Blockchains will maybe not destroy the planet
Today is March 18, 2022 and by now, you’ve probably formed some opinion about cryptocurrencies and NFTs. (Together, I’ll lazily refer to these technologies as “blockchains”.)
To be very, very clear, there’s a lot not to like about blockchains: it’s estimated that Bitcoin - the most popular blockchain - uses about half a percent of the world’s energy: the same as the country of Finland. If you’re in the camp of “this thing is fairly useless”, then the horrific externalities of Bitcoin mining clearly outweigh the minuscule benefits.
For the past few months, I’ve been trying to suppress my own quickly-formed negative opinions about blockchains. For the next three minutes, I’d ask you to do the same: fear not, you can pick your opinions back up at the bottom of the post.
You can basically think of blockchains as “a distributed database on a bunch of people’s computers”. To answer “are blockchains harmful to the environment”, let’s look at how much energy each blockchain uses to save something new to that database - commonly known as a transaction.
The Crypto Carbon Ratings Institute found that Bitcoin used a staggering 17.2 megawatt hours of energy to perform a single transaction. That is… alarming.
However, that number is highly blockchain-specific. Ethereum, the second most popular blockchain, uses about 1000x less energy per transaction with a still-much-too-large 37.6 killowatt hours of energy per transaction. That equates closely with an amount of energy that the EPA says equates to a gallon of gasoline (33.7 kWh). Ethereum is also working hard to migrate to a new technology that’s about 2,000x more energy efficient.
Solana, a newer blockchain that’s growing quickly in popularity, uses 10,000x less energy per transaction than Ethereum - only .17 Wh per transaction. That equates to about half a Google search (0.3 Wh) or leaving an LED light bulb on for one minute. In a year, Solana uses about as much energy as 1000 U.S. households. That’s still something, but it’s squarely in the realm of “we accept that useful and ethical things can use this much energy”.
The important takeaway from these numbers is that high energy use may be an inherent part of some blockchain implementations - like Bitcoin - but it’s not an inherent part of the underlying idea of blockchains. The two can be separated. The details matter tremendously here: there’s a 100,000,000x difference (8 orders of magnitude) between the energy requirements for a Bitcoin transaction and a Solana transaction.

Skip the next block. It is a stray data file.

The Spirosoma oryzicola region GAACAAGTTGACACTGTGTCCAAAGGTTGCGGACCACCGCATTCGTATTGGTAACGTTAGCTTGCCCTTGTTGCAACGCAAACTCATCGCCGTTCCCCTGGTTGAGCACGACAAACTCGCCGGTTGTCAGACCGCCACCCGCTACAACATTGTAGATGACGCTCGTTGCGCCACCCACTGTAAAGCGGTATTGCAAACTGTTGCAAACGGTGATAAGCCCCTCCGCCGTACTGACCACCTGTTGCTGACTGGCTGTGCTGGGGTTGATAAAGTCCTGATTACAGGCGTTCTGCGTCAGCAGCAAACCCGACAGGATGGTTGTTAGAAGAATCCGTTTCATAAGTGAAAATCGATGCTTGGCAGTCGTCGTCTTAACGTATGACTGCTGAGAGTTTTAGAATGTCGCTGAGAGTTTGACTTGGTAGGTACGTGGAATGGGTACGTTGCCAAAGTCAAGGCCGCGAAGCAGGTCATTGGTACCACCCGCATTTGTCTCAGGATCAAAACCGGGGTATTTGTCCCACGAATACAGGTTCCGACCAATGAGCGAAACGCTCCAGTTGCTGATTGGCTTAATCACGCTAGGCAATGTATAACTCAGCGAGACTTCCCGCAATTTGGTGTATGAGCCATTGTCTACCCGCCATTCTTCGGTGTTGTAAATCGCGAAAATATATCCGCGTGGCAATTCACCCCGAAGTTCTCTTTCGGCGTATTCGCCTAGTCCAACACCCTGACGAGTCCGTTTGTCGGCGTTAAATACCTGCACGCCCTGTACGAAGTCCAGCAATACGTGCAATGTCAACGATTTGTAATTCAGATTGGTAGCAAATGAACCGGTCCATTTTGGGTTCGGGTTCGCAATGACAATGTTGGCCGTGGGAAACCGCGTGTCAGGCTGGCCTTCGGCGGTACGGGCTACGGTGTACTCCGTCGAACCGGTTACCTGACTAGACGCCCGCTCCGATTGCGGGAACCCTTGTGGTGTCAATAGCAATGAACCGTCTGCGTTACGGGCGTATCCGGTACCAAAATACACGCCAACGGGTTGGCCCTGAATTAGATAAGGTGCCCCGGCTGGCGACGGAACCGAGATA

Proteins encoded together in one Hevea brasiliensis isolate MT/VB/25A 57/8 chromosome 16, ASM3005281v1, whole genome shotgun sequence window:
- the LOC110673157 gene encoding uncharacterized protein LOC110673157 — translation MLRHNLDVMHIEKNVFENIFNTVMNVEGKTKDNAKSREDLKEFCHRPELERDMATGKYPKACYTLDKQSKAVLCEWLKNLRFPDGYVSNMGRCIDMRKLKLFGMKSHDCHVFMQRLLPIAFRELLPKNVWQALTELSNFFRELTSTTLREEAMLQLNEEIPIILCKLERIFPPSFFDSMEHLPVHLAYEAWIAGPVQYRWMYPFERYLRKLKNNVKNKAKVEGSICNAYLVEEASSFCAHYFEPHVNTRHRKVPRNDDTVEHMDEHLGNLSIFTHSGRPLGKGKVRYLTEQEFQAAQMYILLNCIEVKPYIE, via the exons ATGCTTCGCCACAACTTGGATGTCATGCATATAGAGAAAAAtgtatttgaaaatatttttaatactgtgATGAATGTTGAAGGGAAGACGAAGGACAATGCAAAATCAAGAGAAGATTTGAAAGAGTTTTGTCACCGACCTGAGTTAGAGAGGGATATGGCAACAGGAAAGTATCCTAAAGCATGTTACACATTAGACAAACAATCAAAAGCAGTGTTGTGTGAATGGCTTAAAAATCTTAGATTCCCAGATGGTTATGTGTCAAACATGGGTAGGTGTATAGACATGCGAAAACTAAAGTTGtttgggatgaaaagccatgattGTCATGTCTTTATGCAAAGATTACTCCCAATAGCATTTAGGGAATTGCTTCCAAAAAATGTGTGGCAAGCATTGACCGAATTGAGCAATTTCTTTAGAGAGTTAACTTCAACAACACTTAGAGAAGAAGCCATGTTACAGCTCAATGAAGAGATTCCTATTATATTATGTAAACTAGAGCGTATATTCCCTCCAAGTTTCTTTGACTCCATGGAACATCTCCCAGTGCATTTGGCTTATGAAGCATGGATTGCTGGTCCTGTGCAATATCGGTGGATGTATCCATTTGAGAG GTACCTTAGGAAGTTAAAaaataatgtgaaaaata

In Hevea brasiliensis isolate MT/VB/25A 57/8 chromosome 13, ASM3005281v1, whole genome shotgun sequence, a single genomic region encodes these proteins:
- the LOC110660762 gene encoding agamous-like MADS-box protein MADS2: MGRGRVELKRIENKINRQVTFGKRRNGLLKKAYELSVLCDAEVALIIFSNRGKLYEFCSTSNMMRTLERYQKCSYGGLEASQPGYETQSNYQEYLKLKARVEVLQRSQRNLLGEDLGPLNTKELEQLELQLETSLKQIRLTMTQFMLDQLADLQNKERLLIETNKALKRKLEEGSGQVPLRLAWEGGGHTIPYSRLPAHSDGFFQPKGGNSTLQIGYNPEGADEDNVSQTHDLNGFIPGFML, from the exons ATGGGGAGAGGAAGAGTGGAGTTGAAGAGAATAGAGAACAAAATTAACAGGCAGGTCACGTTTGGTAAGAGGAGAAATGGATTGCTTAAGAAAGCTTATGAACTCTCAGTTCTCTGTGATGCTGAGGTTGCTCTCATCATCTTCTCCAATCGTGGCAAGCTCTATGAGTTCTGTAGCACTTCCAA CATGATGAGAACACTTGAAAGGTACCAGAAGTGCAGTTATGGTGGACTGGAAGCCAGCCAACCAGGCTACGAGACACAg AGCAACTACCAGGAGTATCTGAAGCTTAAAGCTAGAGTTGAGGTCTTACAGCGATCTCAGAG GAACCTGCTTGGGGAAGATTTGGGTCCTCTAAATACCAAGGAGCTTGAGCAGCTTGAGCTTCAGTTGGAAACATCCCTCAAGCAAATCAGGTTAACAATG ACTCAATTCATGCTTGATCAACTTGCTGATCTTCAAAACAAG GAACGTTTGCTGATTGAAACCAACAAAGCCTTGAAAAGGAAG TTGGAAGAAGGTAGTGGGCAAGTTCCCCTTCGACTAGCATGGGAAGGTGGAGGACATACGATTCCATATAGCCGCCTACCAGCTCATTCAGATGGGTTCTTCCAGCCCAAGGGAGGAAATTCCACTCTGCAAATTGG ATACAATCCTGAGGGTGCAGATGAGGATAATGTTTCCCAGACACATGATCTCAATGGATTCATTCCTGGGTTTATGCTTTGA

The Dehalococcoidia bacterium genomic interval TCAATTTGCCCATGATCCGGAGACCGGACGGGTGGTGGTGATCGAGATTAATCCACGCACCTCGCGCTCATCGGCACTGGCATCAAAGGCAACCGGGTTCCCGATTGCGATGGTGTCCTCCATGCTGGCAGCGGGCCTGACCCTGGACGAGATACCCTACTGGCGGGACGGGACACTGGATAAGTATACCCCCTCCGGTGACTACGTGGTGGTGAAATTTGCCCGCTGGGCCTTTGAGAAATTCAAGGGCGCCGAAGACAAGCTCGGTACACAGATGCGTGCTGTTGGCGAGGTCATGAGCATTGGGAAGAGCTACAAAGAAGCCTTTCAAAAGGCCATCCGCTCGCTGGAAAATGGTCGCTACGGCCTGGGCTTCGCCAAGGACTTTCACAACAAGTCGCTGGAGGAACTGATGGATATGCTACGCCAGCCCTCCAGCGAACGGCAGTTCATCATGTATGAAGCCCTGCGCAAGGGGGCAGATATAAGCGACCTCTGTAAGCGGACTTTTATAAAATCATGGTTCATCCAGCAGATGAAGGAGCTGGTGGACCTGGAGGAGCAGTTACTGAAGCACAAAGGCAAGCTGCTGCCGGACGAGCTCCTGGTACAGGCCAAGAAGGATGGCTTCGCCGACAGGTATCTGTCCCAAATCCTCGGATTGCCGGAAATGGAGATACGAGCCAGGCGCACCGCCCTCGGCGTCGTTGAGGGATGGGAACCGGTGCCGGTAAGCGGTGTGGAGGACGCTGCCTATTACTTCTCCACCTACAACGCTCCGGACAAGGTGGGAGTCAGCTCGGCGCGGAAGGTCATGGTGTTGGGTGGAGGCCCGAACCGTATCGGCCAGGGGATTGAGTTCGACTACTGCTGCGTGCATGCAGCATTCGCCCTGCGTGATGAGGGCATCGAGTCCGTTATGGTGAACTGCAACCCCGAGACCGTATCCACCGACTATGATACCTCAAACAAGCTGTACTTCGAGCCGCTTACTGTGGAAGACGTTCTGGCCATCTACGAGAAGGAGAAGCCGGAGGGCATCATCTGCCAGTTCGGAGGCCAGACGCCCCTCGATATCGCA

To say “blockchains use too much energy” is a little like saying “Amazon employees have amassed too much wealth”: are you talking about Jeff Bezos or Joe the warehouse picker? The imagined relative wealth disparity between those two ($179B vs. $1,769) is the same as the difference in energy consumption between Bitcoin and Solana transactions. The details are paramount.
Bitcoin’s energy usage is a big problem, especially because cryptocurrencies are self-perpetuating in nature: the current Bitcoin miners and token holders have an enormous incentive to maintain the status quo. If there’s a way to reduce Bitcoin’s environmental impact, it’s certainly above my paygrade.
But as someone evaluating whether Solana, for example, might be useful to solve real problems in the world, Bitcoin’s energy costs are irrelevant. The two come may come from the same ancestor, but they’re worlds apart.
With that being said, I agree that just because blockchains aren’t bad doesn’t make them necessarily good.
The reason I’m interested in blockchains is that they’ve created a scenario where enormous pools of resources have been amassed to do something (consume computational resources and therefore energy) that normally costs money. The Bitcoin community has poured millions and millions of dollars into finding more efficient ways to do that thing. And they’ve done so not out of the goodness of their hearts, but because they’re incentivized to.
If you care about the climate and this doesn’t pique your interest, it should: if it were possible to tweak the incentive structure of a blockchain such that the thing that people are aligned to do is “capture carbon” instead of “use energy”, then you would have effectively created an economy around carbon capture that doesn’t rely on governments to enact carbon taxes. (Regardless of whether you think governments enacting carbon taxes is the right thing, I expect that we can at least all agree that it’s an enormous hurdle worth avoiding if the end result is the same.)
In my opinion, some of our society’s biggest problems come down to situations where an individual’s incentives are misaligned with the greater good: providing affordable health care and better education, combating climate change, and building more affordable housing represent different flavors of this same problem.
I won’t tell you that “blockchains are the solution to all of these problems” because I frankly don’t know if they are. However, blockchains do have incentive-aligning traits that make them an interesting tool worth learning about.
My big ask: if you find yourself in a conversation where the other person bemoans the environmental impact of blockchains, cryptocurrency, or NFTs, tell them it’s a little more nuanced and point them my way.